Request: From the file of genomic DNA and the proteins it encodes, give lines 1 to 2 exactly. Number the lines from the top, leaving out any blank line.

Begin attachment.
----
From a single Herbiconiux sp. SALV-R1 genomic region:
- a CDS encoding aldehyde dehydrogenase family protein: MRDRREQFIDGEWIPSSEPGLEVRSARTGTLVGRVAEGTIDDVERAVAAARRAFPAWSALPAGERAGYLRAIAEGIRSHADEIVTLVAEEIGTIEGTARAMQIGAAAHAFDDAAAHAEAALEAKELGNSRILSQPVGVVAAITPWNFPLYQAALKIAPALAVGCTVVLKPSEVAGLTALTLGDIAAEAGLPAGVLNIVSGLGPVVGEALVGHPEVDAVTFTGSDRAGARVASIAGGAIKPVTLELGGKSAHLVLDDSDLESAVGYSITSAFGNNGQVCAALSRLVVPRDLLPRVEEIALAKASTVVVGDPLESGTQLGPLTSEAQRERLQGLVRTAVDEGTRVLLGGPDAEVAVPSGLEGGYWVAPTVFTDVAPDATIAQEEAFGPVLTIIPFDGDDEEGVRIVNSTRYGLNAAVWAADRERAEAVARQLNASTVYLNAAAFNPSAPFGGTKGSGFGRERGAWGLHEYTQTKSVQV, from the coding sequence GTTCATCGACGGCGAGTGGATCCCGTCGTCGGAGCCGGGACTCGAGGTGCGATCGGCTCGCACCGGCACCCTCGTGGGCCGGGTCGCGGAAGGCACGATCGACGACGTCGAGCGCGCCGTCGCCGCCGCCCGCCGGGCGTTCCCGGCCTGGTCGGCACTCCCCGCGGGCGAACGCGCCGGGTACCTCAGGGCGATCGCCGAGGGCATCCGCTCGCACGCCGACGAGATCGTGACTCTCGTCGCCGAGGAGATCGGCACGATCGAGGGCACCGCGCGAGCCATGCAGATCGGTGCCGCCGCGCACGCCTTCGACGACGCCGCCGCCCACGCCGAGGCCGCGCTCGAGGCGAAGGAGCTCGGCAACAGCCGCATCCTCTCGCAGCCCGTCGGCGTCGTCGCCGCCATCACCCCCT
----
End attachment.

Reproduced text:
From a single Herbiconiux sp. SALV-R1 genomic region:
- a CDS encoding aldehyde dehydrogenase family protein: MRDRREQFIDGEWIPSSEPGLEVRSARTGTLVGRVAEGTIDDVERAVAAARRAFPAWSALPAGERAGYLRAIAEGIRSHADEIVTLVAEEIGTIEGTARAMQIGAAAHAFDDAAAHAEAALEAKELGNSRILSQPVGVVAAITPWNFPLYQAALKIAPALAVGCTVVLKPSEVAGLTALTLGDIAAEAGLPAGVLNIVSGLGPVVGEALVGHPEVDAVTFTGSDRAGARVASIAGGAIKPVTLELGGKSAHLVLDDSDLESAVGYSITSAFGNNGQVCAALSRLVVPRDLLPRVEEIALAKASTVVVGDPLESGTQLGPLTSEAQRERLQGLVRTAVDEGTRVLLGGPDAEVAVPSGLEGGYWVAPTVFTDVAPDATIAQEEAFGPVLTIIPFDGDDEEGVRIVNSTRYGLNAAVWAADRERAEAVARQLNASTVYLNAAAFNPSAPFGGTKGSGFGRERGAWGLHEYTQTKSVQV, from the coding sequence GTTCATCGACGGCGAGTGGATCCCGTCGTCGGAGCCGGGACTCGAGGTGCGATCGGCTCGCACCGGCACCCTCGTGGGCCGGGTCGCGGAAGGCACGATCGACGACGTCGAGCGCGCCGTCGCCGCCGCCCGCCGGGCGTTCCCGGCCTGGTCGGCACTCCCCGCGGGCGAACGCGCCGGGTACCTCAGGGCGATCGCCGAGGGCATCCGCTCGCACGCCGACGAGATCGTGACTCTCGTCGCCGAGGAGATCGGCACGATCGAGGGCACCGCGCGAGCCATGCAGATCGGTGCCGCCGCGCACGCCTTCGACGACGCCGCCGCCCACGCCGAGGCCGCGCTCGAGGCGAAGGAGCTCGGCAACAGCCGCATCCTCTCGCAGCCCGTCGGCGTCGTCGCCGCCATCACCCCCT